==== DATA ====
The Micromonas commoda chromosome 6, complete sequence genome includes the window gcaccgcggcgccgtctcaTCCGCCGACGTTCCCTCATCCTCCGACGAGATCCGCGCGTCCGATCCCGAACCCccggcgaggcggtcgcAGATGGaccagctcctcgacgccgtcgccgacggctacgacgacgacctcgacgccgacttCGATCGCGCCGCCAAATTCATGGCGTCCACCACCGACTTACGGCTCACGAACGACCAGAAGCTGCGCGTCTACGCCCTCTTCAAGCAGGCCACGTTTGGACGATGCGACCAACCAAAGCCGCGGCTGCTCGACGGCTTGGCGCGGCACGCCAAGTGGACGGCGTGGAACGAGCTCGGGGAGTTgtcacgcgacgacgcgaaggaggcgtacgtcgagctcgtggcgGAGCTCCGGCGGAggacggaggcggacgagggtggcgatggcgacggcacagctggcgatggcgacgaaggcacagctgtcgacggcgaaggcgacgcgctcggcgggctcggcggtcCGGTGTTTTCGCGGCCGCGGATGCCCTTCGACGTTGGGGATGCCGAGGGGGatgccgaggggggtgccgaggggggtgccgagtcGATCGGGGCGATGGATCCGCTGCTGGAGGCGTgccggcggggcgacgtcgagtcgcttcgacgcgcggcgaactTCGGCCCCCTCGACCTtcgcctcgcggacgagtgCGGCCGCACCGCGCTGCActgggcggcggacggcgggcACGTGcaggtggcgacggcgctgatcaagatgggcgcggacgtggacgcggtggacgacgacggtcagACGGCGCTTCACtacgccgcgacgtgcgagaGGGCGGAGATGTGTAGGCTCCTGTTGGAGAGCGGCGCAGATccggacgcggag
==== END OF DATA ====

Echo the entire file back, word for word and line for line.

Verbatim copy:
The Micromonas commoda chromosome 6, complete sequence genome includes the window gcaccgcggcgccgtctcaTCCGCCGACGTTCCCTCATCCTCCGACGAGATCCGCGCGTCCGATCCCGAACCCccggcgaggcggtcgcAGATGGaccagctcctcgacgccgtcgccgacggctacgacgacgacctcgacgccgacttCGATCGCGCCGCCAAATTCATGGCGTCCACCACCGACTTACGGCTCACGAACGACCAGAAGCTGCGCGTCTACGCCCTCTTCAAGCAGGCCACGTTTGGACGATGCGACCAACCAAAGCCGCGGCTGCTCGACGGCTTGGCGCGGCACGCCAAGTGGACGGCGTGGAACGAGCTCGGGGAGTTgtcacgcgacgacgcgaaggaggcgtacgtcgagctcgtggcgGAGCTCCGGCGGAggacggaggcggacgagggtggcgatggcgacggcacagctggcgatggcgacgaaggcacagctgtcgacggcgaaggcgacgcgctcggcgggctcggcggtcCGGTGTTTTCGCGGCCGCGGATGCCCTTCGACGTTGGGGATGCCGAGGGGGatgccgaggggggtgccgaggggggtgccgagtcGATCGGGGCGATGGATCCGCTGCTGGAGGCGTgccggcggggcgacgtcgagtcgcttcgacgcgcggcgaactTCGGCCCCCTCGACCTtcgcctcgcggacgagtgCGGCCGCACCGCGCTGCActgggcggcggacggcgggcACGTGcaggtggcgacggcgctgatcaagatgggcgcggacgtggacgcggtggacgacgacggtcagACGGCGCTTCACtacgccgcgacgtgcgagaGGGCGGAGATGTGTAGGCTCCTGTTGGAGAGCGGCGCAGATccggacgcggag